As I meandered up the hill taking in the stunning views, some rogue chickens emerged from the bushes and began to cross the road to follow me. Showing absolutely no fear, one of them came right up beside me and posed for a photo shoot, displaying his vibrant colours. I imagine most people would find this odd, but the nature-lover in me was ecstatic for the random, close encounter. The drivers who happened to pass my chicken posse and I were also in for some intriguing sights as the chickens continued to saunter across the road – curious and unfazed by the vehicles – still keenly following me. Hats off to the all of the drivers for stopping and not turning them into roadkill – I hope they got a chuckle from the comical view of me giggling to myself as the chickens continued to follow me on the road to Bandama.

I was in my element as the sun came out for a chunk of the afternoon as I hiked around the volcanic crater, stopping frequently to take photos and to search in the undergrowth for the lizards creating the non-stop scuttling sounds as they scurried around.

Once I’d completed the circle of the crater, I strolled up the winding road to Pico de Bandama – the highest peak of that volcanic formation – for a surround view.

Upon my return, I stopped at the little café at the bottom for a nice cold Fanta Lemon (because let’s face it; it really is the ultimate holiday juice – everyone knows it tastes better abroad). I also had a fair wait for the next bus back to the bus station and wanted to use the toilet (we all know that hospitality places are very over-protective of their toilets if you’re not a paying customer!).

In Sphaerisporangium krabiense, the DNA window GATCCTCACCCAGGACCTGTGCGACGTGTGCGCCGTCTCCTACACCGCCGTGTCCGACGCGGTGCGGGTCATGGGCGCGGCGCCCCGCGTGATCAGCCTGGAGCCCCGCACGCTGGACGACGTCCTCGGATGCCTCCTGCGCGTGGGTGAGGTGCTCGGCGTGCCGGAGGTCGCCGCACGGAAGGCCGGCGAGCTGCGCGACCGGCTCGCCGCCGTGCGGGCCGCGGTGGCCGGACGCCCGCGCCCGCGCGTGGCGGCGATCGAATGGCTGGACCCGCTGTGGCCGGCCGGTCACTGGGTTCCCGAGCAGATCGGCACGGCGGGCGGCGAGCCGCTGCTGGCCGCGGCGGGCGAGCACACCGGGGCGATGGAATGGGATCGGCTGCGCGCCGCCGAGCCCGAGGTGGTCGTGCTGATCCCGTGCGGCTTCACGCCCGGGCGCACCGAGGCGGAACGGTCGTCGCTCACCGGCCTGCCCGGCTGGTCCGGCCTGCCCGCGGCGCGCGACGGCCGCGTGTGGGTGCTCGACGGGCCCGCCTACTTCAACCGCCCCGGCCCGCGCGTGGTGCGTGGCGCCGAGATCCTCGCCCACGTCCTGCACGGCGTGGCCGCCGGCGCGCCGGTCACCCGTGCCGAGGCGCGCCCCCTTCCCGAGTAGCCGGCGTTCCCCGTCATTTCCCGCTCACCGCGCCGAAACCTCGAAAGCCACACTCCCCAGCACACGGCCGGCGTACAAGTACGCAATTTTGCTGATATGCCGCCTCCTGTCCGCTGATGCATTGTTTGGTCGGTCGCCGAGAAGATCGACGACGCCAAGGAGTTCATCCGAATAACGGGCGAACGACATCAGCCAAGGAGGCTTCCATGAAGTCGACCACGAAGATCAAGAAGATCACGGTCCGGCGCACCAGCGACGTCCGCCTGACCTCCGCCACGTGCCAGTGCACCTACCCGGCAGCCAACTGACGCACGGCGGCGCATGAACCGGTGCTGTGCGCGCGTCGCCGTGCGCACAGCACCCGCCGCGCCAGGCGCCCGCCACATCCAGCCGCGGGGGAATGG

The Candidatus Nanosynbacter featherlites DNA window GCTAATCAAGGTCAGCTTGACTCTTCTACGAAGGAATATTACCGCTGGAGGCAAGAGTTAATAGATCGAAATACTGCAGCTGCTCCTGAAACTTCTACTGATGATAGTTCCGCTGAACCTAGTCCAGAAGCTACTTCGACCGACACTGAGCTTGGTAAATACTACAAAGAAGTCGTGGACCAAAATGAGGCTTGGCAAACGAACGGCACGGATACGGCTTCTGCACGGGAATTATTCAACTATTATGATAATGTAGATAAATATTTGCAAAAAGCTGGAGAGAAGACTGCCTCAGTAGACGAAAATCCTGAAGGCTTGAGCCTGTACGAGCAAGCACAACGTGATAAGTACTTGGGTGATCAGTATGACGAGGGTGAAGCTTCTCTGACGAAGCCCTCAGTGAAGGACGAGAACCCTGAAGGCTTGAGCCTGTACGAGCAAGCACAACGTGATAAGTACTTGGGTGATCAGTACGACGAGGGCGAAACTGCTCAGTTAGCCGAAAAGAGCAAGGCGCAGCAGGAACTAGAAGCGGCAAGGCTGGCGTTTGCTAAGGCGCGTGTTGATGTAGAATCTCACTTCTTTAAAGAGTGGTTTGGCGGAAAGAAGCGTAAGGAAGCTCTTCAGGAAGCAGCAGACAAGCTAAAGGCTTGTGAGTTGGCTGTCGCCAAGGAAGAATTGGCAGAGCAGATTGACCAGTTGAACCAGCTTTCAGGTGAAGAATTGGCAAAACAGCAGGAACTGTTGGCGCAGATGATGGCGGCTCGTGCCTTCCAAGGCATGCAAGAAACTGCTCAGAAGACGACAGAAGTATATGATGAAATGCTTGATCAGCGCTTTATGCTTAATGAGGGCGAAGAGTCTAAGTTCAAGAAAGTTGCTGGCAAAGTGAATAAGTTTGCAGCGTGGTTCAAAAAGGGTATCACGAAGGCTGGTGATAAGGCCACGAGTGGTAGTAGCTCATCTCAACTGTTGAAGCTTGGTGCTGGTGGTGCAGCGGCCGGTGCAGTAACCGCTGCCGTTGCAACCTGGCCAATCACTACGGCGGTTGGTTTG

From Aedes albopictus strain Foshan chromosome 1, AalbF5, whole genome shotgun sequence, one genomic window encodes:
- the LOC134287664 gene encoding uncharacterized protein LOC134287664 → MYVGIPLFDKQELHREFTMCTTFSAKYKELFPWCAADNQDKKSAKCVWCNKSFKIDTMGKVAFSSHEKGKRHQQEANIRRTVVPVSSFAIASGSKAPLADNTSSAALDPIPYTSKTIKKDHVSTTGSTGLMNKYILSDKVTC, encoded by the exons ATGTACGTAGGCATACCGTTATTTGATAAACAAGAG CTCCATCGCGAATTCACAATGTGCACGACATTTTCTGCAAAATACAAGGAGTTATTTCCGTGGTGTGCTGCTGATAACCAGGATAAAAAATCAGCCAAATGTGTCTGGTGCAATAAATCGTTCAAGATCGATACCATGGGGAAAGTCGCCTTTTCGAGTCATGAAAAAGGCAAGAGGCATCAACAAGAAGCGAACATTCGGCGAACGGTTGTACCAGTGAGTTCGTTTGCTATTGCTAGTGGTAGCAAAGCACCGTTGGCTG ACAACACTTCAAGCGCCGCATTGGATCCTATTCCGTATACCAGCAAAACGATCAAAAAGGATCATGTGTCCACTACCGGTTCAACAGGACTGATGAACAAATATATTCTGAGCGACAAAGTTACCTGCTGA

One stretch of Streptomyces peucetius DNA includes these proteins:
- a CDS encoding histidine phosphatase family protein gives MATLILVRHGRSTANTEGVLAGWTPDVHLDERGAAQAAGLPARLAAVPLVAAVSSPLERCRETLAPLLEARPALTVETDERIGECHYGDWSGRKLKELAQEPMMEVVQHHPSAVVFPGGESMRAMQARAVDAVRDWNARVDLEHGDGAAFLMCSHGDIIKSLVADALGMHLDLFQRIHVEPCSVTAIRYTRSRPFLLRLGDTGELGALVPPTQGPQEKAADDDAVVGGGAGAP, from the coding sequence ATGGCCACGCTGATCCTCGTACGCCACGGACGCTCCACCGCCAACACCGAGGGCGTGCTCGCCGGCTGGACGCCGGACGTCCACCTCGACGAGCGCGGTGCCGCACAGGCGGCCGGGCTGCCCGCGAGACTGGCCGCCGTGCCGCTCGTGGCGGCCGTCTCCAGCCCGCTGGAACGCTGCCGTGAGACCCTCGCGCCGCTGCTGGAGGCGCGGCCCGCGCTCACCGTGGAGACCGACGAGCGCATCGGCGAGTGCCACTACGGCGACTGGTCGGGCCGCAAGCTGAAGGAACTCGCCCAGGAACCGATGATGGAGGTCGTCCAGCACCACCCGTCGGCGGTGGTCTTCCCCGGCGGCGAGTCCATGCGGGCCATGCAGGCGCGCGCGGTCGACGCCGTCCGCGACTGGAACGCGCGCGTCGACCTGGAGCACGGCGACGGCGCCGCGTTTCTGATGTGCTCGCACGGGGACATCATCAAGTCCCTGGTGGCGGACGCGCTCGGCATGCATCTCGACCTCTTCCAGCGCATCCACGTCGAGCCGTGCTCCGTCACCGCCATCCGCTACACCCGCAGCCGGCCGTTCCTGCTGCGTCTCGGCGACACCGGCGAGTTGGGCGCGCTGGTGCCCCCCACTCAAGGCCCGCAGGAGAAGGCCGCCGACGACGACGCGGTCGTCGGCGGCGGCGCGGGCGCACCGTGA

Back at the bus station, I again had no idea which bus I should be getting back towards my hotel, I found another taxi rank and clambered in. For the sake of a few Euros, it really did spare me some unnecessary stress and anxiety. For some reason, I found situations like that a little more intimidating on my own. I suppose the fear of getting lost in a foreign country, especially where their native tongue is different from yours, is quite an understandable concern, particularly as a lone female.

During my holiday, an easy way to spot the tourists was to seek out the people in shorts and T-shirts – a lot of the locals stuck to jeans even in the twenty-two-degree heat; several were wearing jackets and one young woman even walked past me with a picnic-blanket-sized winter scarf on! I’ll admit though, at night, I mostly stuck to jeans and always wore a light cardigan or jumper because the coastal breeze made it feel quite chilly. One night, I deliberately got ready earlier in the hopes of catching the sunset from the promenade at Las Canteras beach. For obvious reasons, I was not disappointed.

For the remainder of the holiday, I had developed a mild cold and also felt I hadn’t spent much time just relaxing so I decided against anymore adventures out-with walking distance from my hotel. There was still plenty to explore, and I thoroughly enjoyed walking along the beaches and the promenade looking out to sea anyway.

First thing in the morning on my last day, I dragged myself up and power-walked to Playa de las Alcaravaneras Beach to watch the sunrise. It doesn’t do it justice to say it was beautiful or spectacular. I may have been tired, but I was incredibly grateful to witness such a breath-taking sight before I had to dive back into reality.